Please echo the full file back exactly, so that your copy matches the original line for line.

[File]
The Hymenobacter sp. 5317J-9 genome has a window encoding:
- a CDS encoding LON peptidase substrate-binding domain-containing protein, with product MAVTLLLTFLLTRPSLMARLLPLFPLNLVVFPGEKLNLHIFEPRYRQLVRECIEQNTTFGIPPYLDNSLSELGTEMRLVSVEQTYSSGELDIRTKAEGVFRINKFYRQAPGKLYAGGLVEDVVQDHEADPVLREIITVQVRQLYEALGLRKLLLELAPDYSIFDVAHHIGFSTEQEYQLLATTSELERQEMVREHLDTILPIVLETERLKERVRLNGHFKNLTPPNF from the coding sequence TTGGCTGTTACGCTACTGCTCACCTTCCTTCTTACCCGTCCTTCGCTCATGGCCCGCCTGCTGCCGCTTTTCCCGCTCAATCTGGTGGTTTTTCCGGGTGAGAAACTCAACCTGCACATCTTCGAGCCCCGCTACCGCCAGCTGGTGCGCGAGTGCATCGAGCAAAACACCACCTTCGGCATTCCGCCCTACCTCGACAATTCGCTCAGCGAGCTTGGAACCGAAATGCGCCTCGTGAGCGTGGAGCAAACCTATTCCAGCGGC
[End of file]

The Hymenobacter sp. 5317J-9 genome has a window encoding:
- a CDS encoding LON peptidase substrate-binding domain-containing protein, with product MAVTLLLTFLLTRPSLMARLLPLFPLNLVVFPGEKLNLHIFEPRYRQLVRECIEQNTTFGIPPYLDNSLSELGTEMRLVSVEQTYSSGELDIRTKAEGVFRINKFYRQAPGKLYAGGLVEDVVQDHEADPVLREIITVQVRQLYEALGLRKLLLELAPDYSIFDVAHHIGFSTEQEYQLLATTSELERQEMVREHLDTILPIVLETERLKERVRLNGHFKNLTPPNF from the coding sequence TTGGCTGTTACGCTACTGCTCACCTTCCTTCTTACCCGTCCTTCGCTCATGGCCCGCCTGCTGCCGCTTTTCCCGCTCAATCTGGTGGTTTTTCCGGGTGAGAAACTCAACCTGCACATCTTCGAGCCCCGCTACCGCCAGCTGGTGCGCGAGTGCATCGAGCAAAACACCACCTTCGGCATTCCGCCCTACCTCGACAATTCGCTCAGCGAGCTTGGAACCGAAATGCGCCTCGTGAGCGTGGAGCAAACCTATTCCAGCGGC